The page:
SIDELIGHTS: Albert Borowitz has written numerous books on crime, both fiction and nonfiction. In Blood and Ink: An International Guide to Fact-Based Crime Literature, he compiled a massive bibliography of accounts of actual crimes and literary works based on real crimes. Peter Dollard, a reviewer for the Library Journal, called this book a "unique" and "very successful" work. In 2005, Borowitz published Terrorism for Self-Glorification: The Herostratos Syndrome, in which he combed through history for examples of terrorist acts committed for personal glory. Herostratos was an arsonist who caused the destruction of the Temple of Artemis at Ephesus, which is considered one of the Seven Wonders of the Ancient World. Borowitz's analysis takes him into the twentieth century, and he links crimes such as the murder of former Beatle John Lennon and the 9/11 attacks on the World Trade Center to Herostratos's destructive act. "This is an intriguing book about the social and psychological roots of violence," commented R.H. Dekmejian in a Choice review.

In the preface to his collection of essays on crime, Innocence and Arsenic: Studies in Crime and Literature, Borowitz wrote: "I am drawn to works based on actual criminal experience because of the intriguing ambiguity of real crimes. There is uncertainty often as to guilt or innocence, and uncertainty oftener as to the motivations of the criminal and other participants in the drama. The appeal of such literature seems to me to be just the opposite of that of the classic detective story, where all doubts and suspense are finally resolved by the ingenious detective and the evil are firmly separated from the innocent. The ambiguity of historical crime is closer to the state of constant suspense in which we live. In the detective novel the puzzle is solved at the end, but in the study of crime, as in life, the puzzle goes on forever. In the title of my collection, I adopt a famous phrase from the work of the great nineteenth-century Swedish novelist C.J.L. Almqvist. The full quotation is: 'Two things are white: innocence and arsenic.' There can be no better statement of the ambiguity of criminal conduct, or any other human conduct, for that matter."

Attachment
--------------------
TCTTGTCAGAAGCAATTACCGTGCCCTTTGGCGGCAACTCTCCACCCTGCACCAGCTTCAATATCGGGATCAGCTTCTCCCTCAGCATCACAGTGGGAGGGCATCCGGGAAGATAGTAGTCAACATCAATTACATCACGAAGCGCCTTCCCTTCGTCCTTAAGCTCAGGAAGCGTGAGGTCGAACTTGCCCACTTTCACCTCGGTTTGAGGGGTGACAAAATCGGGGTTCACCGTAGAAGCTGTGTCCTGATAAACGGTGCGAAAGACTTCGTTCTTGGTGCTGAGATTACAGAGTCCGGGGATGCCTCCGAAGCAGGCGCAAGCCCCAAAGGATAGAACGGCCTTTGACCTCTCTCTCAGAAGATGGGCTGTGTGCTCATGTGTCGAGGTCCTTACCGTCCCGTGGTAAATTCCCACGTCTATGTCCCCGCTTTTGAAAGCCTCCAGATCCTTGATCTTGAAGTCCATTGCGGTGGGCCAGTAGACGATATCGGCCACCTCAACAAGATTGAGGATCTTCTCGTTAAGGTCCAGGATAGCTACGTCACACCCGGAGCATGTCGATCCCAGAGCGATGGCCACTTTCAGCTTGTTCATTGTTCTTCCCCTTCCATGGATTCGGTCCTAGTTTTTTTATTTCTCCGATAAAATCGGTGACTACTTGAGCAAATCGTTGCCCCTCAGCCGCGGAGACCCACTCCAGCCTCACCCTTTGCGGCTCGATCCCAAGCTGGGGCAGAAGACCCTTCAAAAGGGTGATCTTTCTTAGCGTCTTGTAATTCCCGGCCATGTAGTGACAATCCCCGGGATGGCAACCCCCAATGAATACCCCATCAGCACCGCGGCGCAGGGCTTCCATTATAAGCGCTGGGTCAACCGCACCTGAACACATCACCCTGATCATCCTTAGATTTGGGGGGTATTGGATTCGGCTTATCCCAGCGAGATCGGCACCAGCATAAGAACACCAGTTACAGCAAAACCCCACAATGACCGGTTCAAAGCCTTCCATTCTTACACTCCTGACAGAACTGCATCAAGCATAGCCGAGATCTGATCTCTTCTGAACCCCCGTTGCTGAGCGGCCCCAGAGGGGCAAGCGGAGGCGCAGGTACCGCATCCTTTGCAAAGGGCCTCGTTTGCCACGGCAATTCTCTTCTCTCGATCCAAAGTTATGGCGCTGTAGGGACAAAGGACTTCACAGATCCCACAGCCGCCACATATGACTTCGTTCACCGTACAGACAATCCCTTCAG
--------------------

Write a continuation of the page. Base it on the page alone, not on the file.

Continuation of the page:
Borowitz told CA: "My passion for writing, and for crime writing in particular, goes back to my childhood when I collected mysteries with my father, David, a famous bibliophile, and wrote two crime plays in junior high school. My work is influenced by three true-crime essayists of an earlier generation: William Roughead, F. Tennyson Jesse, and Edmund Pearson. My writing process benefits from experience as a lawyer working under constant time constraints; the most important lesson I have learned is to disbelieve in the existence of writer's block. Blood and Ink, a guide to fact-based crime literature, is probably my personal favorite among my works since it helps define the literary category to which I have devoted four decades of literary explorations."



Borowitz, Albert, Innocence and Arsenic: Studies in Crime and Literature, Harper (New York, NY), 1977.


Choice, September, 2005, R.H. Dekmejian, review of Terrorism for Self-Glorification: The Herostratos Syndrome, p. 188.

Journal of American Culture, June, 2003, Pat Browne, review of Blood and Ink: An International Guide to Fact-Based Crime Literature, p. 288.

Library Journal, May 15, 2002, Peter Dollard, review of Blood and Ink, p. 82.

Publishers Weekly, January 5, 1990, Sybil Steinberg, review of This Club Frowns on Murder, p. 65.

Tarlton Law Library Legal Studies Forum, Volume 29, number 2, 2005, James R. Elkins, interview with Albert Borowitz.

Times Literary Supplement, November 20, 1981.

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Borowitz, Albert 1930–